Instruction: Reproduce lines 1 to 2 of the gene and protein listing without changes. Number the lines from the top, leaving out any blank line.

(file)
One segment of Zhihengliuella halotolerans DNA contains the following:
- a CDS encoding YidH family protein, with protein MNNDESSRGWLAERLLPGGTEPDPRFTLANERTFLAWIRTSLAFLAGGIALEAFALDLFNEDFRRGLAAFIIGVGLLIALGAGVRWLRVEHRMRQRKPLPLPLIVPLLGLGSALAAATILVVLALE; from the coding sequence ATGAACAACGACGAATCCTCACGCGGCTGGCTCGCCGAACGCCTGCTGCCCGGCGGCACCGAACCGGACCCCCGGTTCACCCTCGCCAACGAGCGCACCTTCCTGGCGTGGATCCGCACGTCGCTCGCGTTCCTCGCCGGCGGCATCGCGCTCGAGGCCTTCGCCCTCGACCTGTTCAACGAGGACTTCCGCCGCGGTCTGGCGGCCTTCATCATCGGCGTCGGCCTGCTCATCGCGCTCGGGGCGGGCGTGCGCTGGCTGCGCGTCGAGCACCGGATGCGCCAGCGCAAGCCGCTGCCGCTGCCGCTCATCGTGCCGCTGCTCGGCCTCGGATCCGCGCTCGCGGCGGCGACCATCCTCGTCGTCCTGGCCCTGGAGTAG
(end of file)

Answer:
One segment of Zhihengliuella halotolerans DNA contains the following:
- a CDS encoding YidH family protein, with protein MNNDESSRGWLAERLLPGGTEPDPRFTLANERTFLAWIRTSLAFLAGGIALEAFALDLFNEDFRRGLAAFIIGVGLLIALGAGVRWLRVEHRMRQRKPLPLPLIVPLLGLGSALAAATILVVLALE; from the coding sequence ATGAACAACGACGAATCCTCACGCGGCTGGCTCGCCGAACGCCTGCTGCCCGGCGGCACCGAACCGGACCCCCGGTTCACCCTCGCCAACGAGCGCACCTTCCTGGCGTGGATCCGCACGTCGCTCGCGTTCCTCGCCGGCGGCATCGCGCTCGAGGCCTTCGCCCTCGACCTGTTCAACGAGGACTTCCGCCGCGGTCTGGCGGCCTTCATCATCGGCGTCGGCCTGCTCATCGCGCTCGGGGCGGGCGTGCGCTGGCTGCGCGTCGAGCACCGGATGCGCCAGCGCAAGCCGCTGCCGCTGCCGCTCATCGTGCCGCTGCTCGGCCTCGGATCCGCGCTCGCGGCGGCGACCATCCTCGTCGTCCTGGCCCTGGAGTAG